March 27, 2013 Articles

Federal Arbitration Act Reigns Supreme

By Robert Knuts

In Nitro-Lift Technologies, L.L.C. v. Howard, 133 S. Ct. 500 (2012), the U.S. Supreme Court recently overturned a decision by the Oklahoma Supreme Court that enjoined an arbitration proceeding on the ground that the relevant provision of the underlying employment contract was flatly prohibited by Oklahoma law. According to the U.S. Supreme Court, the Oklahoma Supreme Court had no business interpreting the enforceability of the employment contract under Oklahoma law, at least not before the arbitrator was given the opportunity to rule on the same issue. In reversing the Oklahoma Supreme Court, via a stinging per curiam opinion issued after review of the defendant's certiorari petition, the U.S. Supreme Court sent a clear message to all state courts that the Federal Arbitration Act precludes any interference with arbitration proceedings based upon valid arbitration agreements, even if those proceedings seek to enforce a contract provision that violates state law. The U.S. Supreme Court did not comment on what would happen if the appointed arbitrator found that Oklahoma law applied to the dispute but then ignored the Oklahoma Supreme Court's substantive ruling and enforced the violative noncompete provision.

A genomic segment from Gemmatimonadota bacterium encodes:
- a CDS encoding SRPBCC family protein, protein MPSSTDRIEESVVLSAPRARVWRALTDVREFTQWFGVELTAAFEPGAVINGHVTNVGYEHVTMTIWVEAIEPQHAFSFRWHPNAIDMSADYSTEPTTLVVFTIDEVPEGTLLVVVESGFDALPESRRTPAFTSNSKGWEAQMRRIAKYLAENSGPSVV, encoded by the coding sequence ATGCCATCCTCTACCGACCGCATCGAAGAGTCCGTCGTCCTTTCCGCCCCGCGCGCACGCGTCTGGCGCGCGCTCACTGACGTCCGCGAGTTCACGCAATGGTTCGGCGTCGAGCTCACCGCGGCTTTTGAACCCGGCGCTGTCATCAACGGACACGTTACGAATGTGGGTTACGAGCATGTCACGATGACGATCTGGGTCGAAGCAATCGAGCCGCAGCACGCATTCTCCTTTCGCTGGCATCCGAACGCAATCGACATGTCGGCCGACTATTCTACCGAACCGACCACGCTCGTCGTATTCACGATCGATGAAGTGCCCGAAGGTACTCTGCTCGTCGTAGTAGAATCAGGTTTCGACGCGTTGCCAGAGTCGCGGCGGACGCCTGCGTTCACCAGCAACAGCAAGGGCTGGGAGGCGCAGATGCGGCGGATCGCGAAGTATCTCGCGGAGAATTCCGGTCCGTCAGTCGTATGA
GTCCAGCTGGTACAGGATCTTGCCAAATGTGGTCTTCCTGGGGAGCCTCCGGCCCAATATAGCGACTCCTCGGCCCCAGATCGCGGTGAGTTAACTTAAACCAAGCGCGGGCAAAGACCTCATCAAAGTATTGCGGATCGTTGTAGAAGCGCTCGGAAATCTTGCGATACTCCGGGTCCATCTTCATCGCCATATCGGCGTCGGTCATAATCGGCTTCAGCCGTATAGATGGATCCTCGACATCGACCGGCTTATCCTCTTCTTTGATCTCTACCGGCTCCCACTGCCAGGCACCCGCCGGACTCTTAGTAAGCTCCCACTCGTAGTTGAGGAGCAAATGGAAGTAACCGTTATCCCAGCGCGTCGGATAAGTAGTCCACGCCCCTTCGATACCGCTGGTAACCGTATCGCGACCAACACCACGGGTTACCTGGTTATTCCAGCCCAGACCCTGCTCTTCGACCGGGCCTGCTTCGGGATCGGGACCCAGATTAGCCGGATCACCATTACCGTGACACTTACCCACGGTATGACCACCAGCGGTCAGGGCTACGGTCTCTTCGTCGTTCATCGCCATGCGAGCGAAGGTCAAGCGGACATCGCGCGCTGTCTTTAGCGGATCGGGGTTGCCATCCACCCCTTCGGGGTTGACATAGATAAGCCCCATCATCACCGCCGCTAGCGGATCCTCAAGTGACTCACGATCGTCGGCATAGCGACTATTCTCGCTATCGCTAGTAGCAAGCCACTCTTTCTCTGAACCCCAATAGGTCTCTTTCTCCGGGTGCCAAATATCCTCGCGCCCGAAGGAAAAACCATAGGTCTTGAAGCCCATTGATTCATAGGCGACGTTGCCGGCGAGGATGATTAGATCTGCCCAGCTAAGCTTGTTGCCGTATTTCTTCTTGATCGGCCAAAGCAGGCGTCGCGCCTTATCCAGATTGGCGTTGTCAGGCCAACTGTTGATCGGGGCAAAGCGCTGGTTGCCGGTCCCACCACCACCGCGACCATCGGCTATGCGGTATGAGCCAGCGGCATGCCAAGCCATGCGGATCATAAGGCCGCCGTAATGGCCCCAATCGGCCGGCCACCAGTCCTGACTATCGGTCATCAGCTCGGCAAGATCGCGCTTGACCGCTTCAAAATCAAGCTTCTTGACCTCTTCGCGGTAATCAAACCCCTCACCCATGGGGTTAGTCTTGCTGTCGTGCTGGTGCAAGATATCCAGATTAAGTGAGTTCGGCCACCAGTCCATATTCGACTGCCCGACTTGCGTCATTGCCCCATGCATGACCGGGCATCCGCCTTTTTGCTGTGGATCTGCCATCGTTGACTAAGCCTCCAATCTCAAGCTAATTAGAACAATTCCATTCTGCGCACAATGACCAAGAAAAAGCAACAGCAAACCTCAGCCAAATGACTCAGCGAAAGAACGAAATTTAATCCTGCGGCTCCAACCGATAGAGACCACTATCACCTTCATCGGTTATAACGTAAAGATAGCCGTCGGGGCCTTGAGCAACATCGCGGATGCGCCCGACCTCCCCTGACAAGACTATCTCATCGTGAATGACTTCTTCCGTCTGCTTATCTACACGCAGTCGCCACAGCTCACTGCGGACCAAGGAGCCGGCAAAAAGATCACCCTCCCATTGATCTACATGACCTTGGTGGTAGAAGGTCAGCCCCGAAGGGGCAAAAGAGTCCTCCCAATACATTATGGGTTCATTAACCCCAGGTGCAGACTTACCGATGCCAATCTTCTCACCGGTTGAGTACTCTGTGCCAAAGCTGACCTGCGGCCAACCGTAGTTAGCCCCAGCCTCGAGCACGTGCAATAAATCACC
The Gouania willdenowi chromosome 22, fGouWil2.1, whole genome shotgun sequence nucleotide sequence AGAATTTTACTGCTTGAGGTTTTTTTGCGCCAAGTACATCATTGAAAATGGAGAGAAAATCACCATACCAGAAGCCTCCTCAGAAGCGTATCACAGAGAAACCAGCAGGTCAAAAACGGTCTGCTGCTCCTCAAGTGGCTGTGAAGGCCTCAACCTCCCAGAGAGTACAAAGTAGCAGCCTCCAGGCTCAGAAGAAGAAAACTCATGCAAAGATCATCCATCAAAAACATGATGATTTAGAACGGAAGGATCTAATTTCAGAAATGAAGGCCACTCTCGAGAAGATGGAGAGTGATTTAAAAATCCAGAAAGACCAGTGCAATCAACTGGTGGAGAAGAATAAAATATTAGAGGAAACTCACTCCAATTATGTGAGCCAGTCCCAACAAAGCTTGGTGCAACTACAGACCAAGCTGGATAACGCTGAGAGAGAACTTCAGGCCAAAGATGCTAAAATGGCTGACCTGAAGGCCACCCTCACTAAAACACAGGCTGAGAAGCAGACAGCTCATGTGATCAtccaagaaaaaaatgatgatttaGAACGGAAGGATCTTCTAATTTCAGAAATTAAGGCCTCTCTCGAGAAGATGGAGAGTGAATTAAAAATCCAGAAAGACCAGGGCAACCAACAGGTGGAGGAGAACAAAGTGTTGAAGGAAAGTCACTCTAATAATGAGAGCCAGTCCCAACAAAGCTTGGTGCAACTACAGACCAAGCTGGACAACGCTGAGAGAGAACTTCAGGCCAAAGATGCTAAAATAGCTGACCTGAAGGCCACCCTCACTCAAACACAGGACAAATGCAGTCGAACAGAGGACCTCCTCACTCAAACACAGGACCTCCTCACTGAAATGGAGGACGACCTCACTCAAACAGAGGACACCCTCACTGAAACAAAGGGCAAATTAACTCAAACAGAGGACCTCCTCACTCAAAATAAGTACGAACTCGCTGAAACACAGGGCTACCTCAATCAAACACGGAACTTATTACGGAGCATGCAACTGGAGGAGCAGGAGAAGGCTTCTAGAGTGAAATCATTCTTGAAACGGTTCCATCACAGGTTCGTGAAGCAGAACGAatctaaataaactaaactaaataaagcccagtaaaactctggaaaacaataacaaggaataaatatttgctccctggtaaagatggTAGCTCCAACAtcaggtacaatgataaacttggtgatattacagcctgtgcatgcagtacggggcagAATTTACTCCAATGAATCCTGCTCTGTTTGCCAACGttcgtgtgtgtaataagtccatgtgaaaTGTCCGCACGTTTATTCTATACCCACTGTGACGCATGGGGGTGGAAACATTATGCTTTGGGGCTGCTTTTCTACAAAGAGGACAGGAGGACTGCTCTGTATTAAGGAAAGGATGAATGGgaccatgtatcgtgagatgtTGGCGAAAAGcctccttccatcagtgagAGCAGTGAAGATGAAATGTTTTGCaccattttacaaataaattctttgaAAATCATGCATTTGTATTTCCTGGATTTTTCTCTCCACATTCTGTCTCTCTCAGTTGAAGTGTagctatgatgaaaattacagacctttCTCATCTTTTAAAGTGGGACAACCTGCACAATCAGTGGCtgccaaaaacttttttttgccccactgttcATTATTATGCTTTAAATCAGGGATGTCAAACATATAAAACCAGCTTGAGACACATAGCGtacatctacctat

The Underlying Facts
Nitro-Lift Technologies, L.L.C., is a privately held company that provides onsite services to enhance oil and gas production, including injection of nitrogen into oil wells to stimulate production and otherwise assist in operating and maintaining oil and gas production facilities. When Eddie Lee Howard and Shane D. Schneider began working for Nitro-Lift as oilfield workers, they each signed a confidentiality and noncompete agreement (the Agreement) that included a mandatory arbitration clause for all disputes arising from the Agreement. The arbitration clause provided that such disputes would be resolved by a single arbitrator pursuant to American Arbitration Association rules and the arbitration would take place in Houston, Texas. The Agreement also stated that it was governed by the law of Louisiana without regard to Louisiana's choice of law principles. The noncompete provision of the Agreement stated that, for a period of two years following termination of their employment, the employees could not: (a) be employed by any business involved in nitrogen generation at oil and gas well sites in the United States; (b) solicit any past or present customer or supplier of Nitro-Lift; or (c) attempt to recruit any Nitro-Lift officer or employee.

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